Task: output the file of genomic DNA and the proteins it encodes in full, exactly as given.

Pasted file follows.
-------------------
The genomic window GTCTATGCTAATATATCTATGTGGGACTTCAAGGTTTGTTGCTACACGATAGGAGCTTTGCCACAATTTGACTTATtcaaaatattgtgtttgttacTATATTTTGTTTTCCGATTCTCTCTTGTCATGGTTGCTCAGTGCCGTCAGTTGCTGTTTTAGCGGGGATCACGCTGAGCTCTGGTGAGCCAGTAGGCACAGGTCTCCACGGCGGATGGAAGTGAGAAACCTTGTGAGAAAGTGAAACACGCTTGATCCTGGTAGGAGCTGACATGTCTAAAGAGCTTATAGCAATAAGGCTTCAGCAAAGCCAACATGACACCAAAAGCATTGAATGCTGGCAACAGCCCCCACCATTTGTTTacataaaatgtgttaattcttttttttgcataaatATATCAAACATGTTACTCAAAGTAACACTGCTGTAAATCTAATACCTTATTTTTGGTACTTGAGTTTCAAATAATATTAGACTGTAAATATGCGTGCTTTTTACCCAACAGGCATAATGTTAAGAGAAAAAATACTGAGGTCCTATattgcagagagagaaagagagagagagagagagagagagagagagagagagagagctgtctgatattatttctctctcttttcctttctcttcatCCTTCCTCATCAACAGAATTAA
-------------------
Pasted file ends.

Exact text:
The genomic window GTCTATGCTAATATATCTATGTGGGACTTCAAGGTTTGTTGCTACACGATAGGAGCTTTGCCACAATTTGACTTATtcaaaatattgtgtttgttacTATATTTTGTTTTCCGATTCTCTCTTGTCATGGTTGCTCAGTGCCGTCAGTTGCTGTTTTAGCGGGGATCACGCTGAGCTCTGGTGAGCCAGTAGGCACAGGTCTCCACGGCGGATGGAAGTGAGAAACCTTGTGAGAAAGTGAAACACGCTTGATCCTGGTAGGAGCTGACATGTCTAAAGAGCTTATAGCAATAAGGCTTCAGCAAAGCCAACATGACACCAAAAGCATTGAATGCTGGCAACAGCCCCCACCATTTGTTTacataaaatgtgttaattcttttttttgcataaatATATCAAACATGTTACTCAAAGTAACACTGCTGTAAATCTAATACCTTATTTTTGGTACTTGAGTTTCAAATAATATTAGACTGTAAATATGCGTGCTTTTTACCCAACAGGCATAATGTTAAGAGAAAAAATACTGAGGTCCTATattgcagagagagaaagagagagagagagagagagagagagagagagagagagagctgtctgatattatttctctctcttttcctttctcttcatCCTTCCTCATCAACAGAATTAA